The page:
' ' Cinema Romantico: Friday's Old Fashioned: Shoot the Piano Player (1960)

Friday, July 12, 2013

Friday's Old Fashioned: Shoot the Piano Player (1960)

Watching (and greatly enjoying ) “Frances Ha” made me yearn to return to Francis Truffaut’s “Shoot the Piano Player”, a film I only first visited several years ago. Partly my re-visitation was on account of “Frances Ha’s” decided French New Wave roots, though mostly it was the notion of the Frances of the title suffering a crisis of identity.

“Shoot the Piano Player” at first glance appears to have its own identity crisis. Its jump cuts, which make the jump cuts of “Frances Ha” appear elegantly understated, are frequent and fierce. The film is a drama and then it is a comedy and then it is a romance and then it is a tragedy. This makes it sound like going for a ride on a cinematic pogo stick, an unwieldy collage of random bits, but it slowly comes into focus as it progresses. For all its bouncing around, it knows what it is, which is to say that it knows who its protagonist is – even if its protagonist is not at first what he seems.

The protagonist is Charlie Kohler (Charles Aznavour), the piano player of the title. He plays at a dingy little Parisian bar. He is quiet and timid, so quiet and timid that he fails to realize Lena (Marie Dubois), the heaven sent waitress at the dingy bar, is making eyes at him until the crusty owner (Serge Davri) tells him. He is so quiet and timid that he spends much of the movie in the midst of internal conversations illustrated through wry voiceover. Should he put his hand on Lena’s back? Should he not put his hand on Lena’s back? What will she think if he does? What will she think if he doesn’t? I confess I found this so identifiable I nearly broke out in flop sweat.

Charlie Kohler, however, is not Charlie Kohler at all. He is Edward Saroyan. We learn this because Charlie’s (Edward’s) brother Chico (Albert Rémy), pursued by the requisite gangsters for the requisite debt owed, turns up at the dingy bar in search of a little familial aid. Being the blowhard that he is, within minutes he has blathered his brother's true identity to anyone within earshot. In Edward’s former life he was a classical pianist of exceptional repute. Alas, his better half, Theresa (Nicole Berger), confesses that she sorta makes like Costanze to Salieri in order to get Edward that classical pianist gig. Needless to say, this does not end well.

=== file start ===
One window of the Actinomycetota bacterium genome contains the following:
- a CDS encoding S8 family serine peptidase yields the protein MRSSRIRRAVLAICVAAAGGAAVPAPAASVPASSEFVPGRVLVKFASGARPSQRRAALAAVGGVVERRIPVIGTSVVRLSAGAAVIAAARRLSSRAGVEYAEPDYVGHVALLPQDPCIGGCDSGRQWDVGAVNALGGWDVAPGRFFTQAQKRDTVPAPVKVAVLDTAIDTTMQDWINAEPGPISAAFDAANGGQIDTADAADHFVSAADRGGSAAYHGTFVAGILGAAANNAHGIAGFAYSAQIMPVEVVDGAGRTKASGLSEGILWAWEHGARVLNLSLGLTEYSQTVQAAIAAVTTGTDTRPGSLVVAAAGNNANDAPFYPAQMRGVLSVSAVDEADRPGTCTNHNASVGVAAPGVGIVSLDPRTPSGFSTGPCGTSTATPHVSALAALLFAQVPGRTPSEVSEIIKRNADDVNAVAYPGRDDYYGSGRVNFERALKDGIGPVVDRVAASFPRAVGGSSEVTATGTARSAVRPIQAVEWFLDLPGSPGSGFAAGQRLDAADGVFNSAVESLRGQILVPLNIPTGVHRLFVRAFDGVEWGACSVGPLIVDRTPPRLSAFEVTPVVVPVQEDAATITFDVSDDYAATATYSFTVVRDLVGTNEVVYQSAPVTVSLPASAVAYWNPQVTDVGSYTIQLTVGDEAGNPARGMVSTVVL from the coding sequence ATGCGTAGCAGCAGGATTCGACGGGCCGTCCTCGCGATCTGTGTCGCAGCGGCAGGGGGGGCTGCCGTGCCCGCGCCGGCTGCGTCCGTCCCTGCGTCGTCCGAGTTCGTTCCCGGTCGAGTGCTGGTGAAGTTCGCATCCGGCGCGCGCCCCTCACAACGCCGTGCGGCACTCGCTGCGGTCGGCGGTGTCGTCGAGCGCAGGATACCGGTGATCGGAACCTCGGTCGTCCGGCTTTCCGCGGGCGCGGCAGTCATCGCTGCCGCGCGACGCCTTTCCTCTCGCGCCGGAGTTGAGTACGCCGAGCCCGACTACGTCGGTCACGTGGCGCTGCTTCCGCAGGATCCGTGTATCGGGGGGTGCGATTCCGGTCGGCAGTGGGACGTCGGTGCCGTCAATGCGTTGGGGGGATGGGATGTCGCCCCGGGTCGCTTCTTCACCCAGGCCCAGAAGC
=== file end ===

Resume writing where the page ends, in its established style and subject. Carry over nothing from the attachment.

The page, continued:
That it does not and still plays so fast and loose, a jaunty ragtime not played to win prizes but just to make people jitterbug, is a testament to Truffaut's accomplishment. There is a throwaway moment fairly late in the film when one of the gangsters on Chico’s trails tells a fib about the maker of his gun. The person to whom he’s fibbing does not believe him. He swears on his mother’s life he’s telling the truth. Cut to: what we presume to be the gangster’s mother, old, perhaps a little haggard, dropping dead. Those quick-cut flashbacks that Seth MacFarlane and Mitchell Hurwitz and Tina Fey employ(ed) to such extravagant effect on, respectively, “Family Guy” and “Arrested Development” and “30 Rock”? Well, there it is. And while the device is inherently meant to be random, I can hardly recall any other example where it felt as wondrously random as this one.

More than anything, though, "Shoot the Piano Player" deals in dual identities. Charlie is Edward until he is Charlie again. His wife is faithful until she is unfaithful. His employer is a friend until he is a foe. And even though the film ends in a cloud sadness, so too does it underscore its own dualistic nature by simultaneously ending with a whiff of hope.

Is it strange to suggest someone re-retreating into the haven of a false persona could be read as hopeful? Perhaps, but Edward Saroyan isn't what or who he is - he's what and who he turns into.


Dan said...

I saw Shoot the Piano Player back in film class in college (it might have even been high school), and I've forgotten a lot of it. I still think about that cut to the guy's mom dying, though. Such a fun and brilliant way to surprise the audience. I rarely hear about this movie, so it's always cool to see it covered.

Nick Prigge said...

Yeah, this one doesn't seem to get mentioned quite as often as, say, "Breathless." But speaking only for myself, I kinda like this one a little more.